[14] Israeli Border Police forces often operate under the command of the Israeli military in the OPT. Currently, responsibility for investigating killings carried out by Border Police under the military’s command lies with the Judea and Samaria district of the Israel Police. In the Turkel report [Report of the Turkel Commission, established by the Israeli government in June 2010 to investigate allegations of wrongdoing concerning Israel’s naval blockade of Gaza and particularly Israel’s actions in response to the flotilla that sought to break the blockade on 31 May 2010], the recommendation was made that these investigations should be transferred to the responsibility of the Military Police, because the current situation – where police are investigating police conduct – is not independent. However, the Ciechanover Committee [instructed to review and implement the recommendations made by the Turkel Commission] decided not to implement this recommendation, instead recommending a shared responsibility for investigating between the Mahash and the military. As far as Amnesty International is aware, however, this handover of responsibility has so far not taken place, and the Judea and Samaria police are still responsible for investigating the killings in the period that this memorandum covers.
[15] While killings by the army of Palestinians in the occupied West Bank outside of combat activity ostensibly necessitate the automatic opening of a criminal investigation into the incident, Amnesty International is not aware of a similar requirement for killings carried out by the Israel Police or Border Police. As the use of lethal force during non-combat operations is governed by the UN Basic Principles on the Use of Force and Firearms by Law Enforcement Officials, which represent a rigorous application of the right to life and are therefore binding, there is no reason why investigatory procedures should differ across the different areas over which Israeli authorities have jurisdiction.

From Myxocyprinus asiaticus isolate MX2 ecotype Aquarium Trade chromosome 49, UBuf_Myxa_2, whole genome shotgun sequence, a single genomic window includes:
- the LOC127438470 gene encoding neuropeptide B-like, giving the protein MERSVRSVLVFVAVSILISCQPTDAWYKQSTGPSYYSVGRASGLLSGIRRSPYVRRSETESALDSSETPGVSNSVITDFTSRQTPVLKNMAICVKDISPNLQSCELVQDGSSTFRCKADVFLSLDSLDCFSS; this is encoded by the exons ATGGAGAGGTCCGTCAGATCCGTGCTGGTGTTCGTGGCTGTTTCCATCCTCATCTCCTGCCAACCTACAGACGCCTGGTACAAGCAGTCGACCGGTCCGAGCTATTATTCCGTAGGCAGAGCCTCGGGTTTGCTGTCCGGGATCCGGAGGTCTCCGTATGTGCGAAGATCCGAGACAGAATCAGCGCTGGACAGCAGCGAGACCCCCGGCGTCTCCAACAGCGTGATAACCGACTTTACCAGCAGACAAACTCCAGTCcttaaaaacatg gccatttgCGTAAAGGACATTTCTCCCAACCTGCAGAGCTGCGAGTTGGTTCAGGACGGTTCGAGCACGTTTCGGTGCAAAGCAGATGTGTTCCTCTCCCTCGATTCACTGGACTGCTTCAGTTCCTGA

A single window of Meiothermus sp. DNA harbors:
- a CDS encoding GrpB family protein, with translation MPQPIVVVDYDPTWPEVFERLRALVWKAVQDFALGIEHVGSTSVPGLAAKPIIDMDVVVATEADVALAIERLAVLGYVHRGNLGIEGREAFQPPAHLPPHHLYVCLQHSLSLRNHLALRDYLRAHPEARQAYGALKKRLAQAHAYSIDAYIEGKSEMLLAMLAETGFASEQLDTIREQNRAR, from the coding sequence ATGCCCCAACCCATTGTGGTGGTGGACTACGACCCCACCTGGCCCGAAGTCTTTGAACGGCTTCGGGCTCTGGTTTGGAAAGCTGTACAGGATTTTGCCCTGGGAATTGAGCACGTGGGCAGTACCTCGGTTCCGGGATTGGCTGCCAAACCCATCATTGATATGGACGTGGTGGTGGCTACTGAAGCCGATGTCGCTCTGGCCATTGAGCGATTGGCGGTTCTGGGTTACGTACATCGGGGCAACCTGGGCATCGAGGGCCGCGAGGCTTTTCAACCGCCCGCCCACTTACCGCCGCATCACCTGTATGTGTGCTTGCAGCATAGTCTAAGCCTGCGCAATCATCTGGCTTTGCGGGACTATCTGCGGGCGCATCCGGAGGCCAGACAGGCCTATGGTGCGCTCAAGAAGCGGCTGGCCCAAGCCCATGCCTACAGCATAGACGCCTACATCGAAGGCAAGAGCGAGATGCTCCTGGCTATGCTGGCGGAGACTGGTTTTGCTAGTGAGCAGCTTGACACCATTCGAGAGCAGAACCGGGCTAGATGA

[16] Amnesty International is concerned that the policies governing the use of lethal force by the Israeli army, police, Border Police and private security contractors are not sufficiently strict to meet Israel’s obligations under international law. As enumerated above, many of the instances of the use of lethal force by the Israeli army since October 2015 appear to have been unlawful, that is they have led to arbitrary deprivation of the right to life in violation, inter alia, of Article 6 of the International Covenant on Civil and Political Rights. These cases point to a regular failure to meet relevant international standards, in particular the UN Basic Principles on the Use of Force and Firearms by Law Enforcement Officials, which are an authoritative statement of how law enforcement officials should uphold human rights in policing. In the cases detailed above, intentional lethal force or lethal force was used when there was no imminent threat to life or without exhausting less lethal means of neutralizing a perceived threat. Such widespread, persistent failure to uphold the “protect-life” principle gives rise to concerns that the Israeli authorities are not properly training their forces in the use of lethal force, or that the policies governing its use are not strict enough.
[17] Although parts of the army’s open fire regulations have been made public either in the press or in the courts over recent years, the Israeli army has not published them in full.